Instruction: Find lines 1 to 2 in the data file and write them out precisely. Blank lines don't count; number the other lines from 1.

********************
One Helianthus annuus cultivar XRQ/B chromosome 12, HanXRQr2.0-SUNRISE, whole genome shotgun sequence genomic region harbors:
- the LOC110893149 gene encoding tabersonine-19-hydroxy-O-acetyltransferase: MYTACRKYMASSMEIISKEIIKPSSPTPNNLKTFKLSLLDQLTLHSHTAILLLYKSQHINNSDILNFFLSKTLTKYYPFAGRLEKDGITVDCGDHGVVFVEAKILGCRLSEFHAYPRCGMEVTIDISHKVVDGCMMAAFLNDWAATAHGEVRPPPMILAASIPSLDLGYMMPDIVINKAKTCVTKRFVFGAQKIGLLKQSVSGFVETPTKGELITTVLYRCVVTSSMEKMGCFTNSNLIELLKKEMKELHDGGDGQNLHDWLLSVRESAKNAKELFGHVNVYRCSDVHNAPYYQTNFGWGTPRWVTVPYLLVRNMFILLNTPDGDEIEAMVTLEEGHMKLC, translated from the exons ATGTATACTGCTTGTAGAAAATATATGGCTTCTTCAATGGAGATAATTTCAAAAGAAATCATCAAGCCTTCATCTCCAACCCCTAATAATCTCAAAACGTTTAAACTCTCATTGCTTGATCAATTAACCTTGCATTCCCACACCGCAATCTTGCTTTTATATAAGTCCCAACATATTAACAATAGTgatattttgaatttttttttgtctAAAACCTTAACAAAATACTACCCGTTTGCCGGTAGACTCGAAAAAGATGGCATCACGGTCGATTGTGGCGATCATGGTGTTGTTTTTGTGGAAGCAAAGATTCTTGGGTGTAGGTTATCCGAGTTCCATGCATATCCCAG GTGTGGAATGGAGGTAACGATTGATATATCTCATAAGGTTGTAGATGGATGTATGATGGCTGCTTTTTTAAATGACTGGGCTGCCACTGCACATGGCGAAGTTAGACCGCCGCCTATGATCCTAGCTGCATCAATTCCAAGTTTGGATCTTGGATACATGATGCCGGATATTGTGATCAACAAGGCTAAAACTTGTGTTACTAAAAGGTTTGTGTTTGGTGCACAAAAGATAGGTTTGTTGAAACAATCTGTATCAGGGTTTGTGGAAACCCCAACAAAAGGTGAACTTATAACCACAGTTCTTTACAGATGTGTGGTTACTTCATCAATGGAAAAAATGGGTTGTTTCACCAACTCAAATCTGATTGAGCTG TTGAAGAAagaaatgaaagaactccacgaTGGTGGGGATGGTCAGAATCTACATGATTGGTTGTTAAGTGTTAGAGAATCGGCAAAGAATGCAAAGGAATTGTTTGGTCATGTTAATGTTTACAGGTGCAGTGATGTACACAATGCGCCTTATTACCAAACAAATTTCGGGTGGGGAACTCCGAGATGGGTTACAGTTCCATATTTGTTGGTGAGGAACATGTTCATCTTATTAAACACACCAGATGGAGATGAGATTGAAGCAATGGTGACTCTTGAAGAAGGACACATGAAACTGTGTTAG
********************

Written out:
One Helianthus annuus cultivar XRQ/B chromosome 12, HanXRQr2.0-SUNRISE, whole genome shotgun sequence genomic region harbors:
- the LOC110893149 gene encoding tabersonine-19-hydroxy-O-acetyltransferase: MYTACRKYMASSMEIISKEIIKPSSPTPNNLKTFKLSLLDQLTLHSHTAILLLYKSQHINNSDILNFFLSKTLTKYYPFAGRLEKDGITVDCGDHGVVFVEAKILGCRLSEFHAYPRCGMEVTIDISHKVVDGCMMAAFLNDWAATAHGEVRPPPMILAASIPSLDLGYMMPDIVINKAKTCVTKRFVFGAQKIGLLKQSVSGFVETPTKGELITTVLYRCVVTSSMEKMGCFTNSNLIELLKKEMKELHDGGDGQNLHDWLLSVRESAKNAKELFGHVNVYRCSDVHNAPYYQTNFGWGTPRWVTVPYLLVRNMFILLNTPDGDEIEAMVTLEEGHMKLC, translated from the exons ATGTATACTGCTTGTAGAAAATATATGGCTTCTTCAATGGAGATAATTTCAAAAGAAATCATCAAGCCTTCATCTCCAACCCCTAATAATCTCAAAACGTTTAAACTCTCATTGCTTGATCAATTAACCTTGCATTCCCACACCGCAATCTTGCTTTTATATAAGTCCCAACATATTAACAATAGTgatattttgaatttttttttgtctAAAACCTTAACAAAATACTACCCGTTTGCCGGTAGACTCGAAAAAGATGGCATCACGGTCGATTGTGGCGATCATGGTGTTGTTTTTGTGGAAGCAAAGATTCTTGGGTGTAGGTTATCCGAGTTCCATGCATATCCCAG GTGTGGAATGGAGGTAACGATTGATATATCTCATAAGGTTGTAGATGGATGTATGATGGCTGCTTTTTTAAATGACTGGGCTGCCACTGCACATGGCGAAGTTAGACCGCCGCCTATGATCCTAGCTGCATCAATTCCAAGTTTGGATCTTGGATACATGATGCCGGATATTGTGATCAACAAGGCTAAAACTTGTGTTACTAAAAGGTTTGTGTTTGGTGCACAAAAGATAGGTTTGTTGAAACAATCTGTATCAGGGTTTGTGGAAACCCCAACAAAAGGTGAACTTATAACCACAGTTCTTTACAGATGTGTGGTTACTTCATCAATGGAAAAAATGGGTTGTTTCACCAACTCAAATCTGATTGAGCTG TTGAAGAAagaaatgaaagaactccacgaTGGTGGGGATGGTCAGAATCTACATGATTGGTTGTTAAGTGTTAGAGAATCGGCAAAGAATGCAAAGGAATTGTTTGGTCATGTTAATGTTTACAGGTGCAGTGATGTACACAATGCGCCTTATTACCAAACAAATTTCGGGTGGGGAACTCCGAGATGGGTTACAGTTCCATATTTGTTGGTGAGGAACATGTTCATCTTATTAAACACACCAGATGGAGATGAGATTGAAGCAATGGTGACTCTTGAAGAAGGACACATGAAACTGTGTTAG